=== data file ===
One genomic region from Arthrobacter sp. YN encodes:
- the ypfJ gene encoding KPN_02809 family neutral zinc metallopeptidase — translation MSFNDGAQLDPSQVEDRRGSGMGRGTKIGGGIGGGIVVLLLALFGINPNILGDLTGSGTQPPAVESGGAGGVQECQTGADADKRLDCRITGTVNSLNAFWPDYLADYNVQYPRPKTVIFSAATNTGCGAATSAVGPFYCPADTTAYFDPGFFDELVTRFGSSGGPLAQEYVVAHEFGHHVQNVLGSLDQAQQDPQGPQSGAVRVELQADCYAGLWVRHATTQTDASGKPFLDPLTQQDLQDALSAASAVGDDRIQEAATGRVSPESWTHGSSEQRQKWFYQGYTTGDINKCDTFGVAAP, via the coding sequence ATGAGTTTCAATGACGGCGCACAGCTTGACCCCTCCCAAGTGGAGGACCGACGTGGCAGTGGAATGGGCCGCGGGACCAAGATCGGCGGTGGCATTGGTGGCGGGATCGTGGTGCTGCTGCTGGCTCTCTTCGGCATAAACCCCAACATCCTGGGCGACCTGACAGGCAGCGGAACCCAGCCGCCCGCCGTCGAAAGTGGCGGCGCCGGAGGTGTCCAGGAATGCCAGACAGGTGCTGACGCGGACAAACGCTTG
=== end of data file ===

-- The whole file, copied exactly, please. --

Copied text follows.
One genomic region from Arthrobacter sp. YN encodes:
- the ypfJ gene encoding KPN_02809 family neutral zinc metallopeptidase — translation MSFNDGAQLDPSQVEDRRGSGMGRGTKIGGGIGGGIVVLLLALFGINPNILGDLTGSGTQPPAVESGGAGGVQECQTGADADKRLDCRITGTVNSLNAFWPDYLADYNVQYPRPKTVIFSAATNTGCGAATSAVGPFYCPADTTAYFDPGFFDELVTRFGSSGGPLAQEYVVAHEFGHHVQNVLGSLDQAQQDPQGPQSGAVRVELQADCYAGLWVRHATTQTDASGKPFLDPLTQQDLQDALSAASAVGDDRIQEAATGRVSPESWTHGSSEQRQKWFYQGYTTGDINKCDTFGVAAP, via the coding sequence ATGAGTTTCAATGACGGCGCACAGCTTGACCCCTCCCAAGTGGAGGACCGACGTGGCAGTGGAATGGGCCGCGGGACCAAGATCGGCGGTGGCATTGGTGGCGGGATCGTGGTGCTGCTGCTGGCTCTCTTCGGCATAAACCCCAACATCCTGGGCGACCTGACAGGCAGCGGAACCCAGCCGCCCGCCGTCGAAAGTGGCGGCGCCGGAGGTGTCCAGGAATGCCAGACAGGTGCTGACGCGGACAAACGCTTG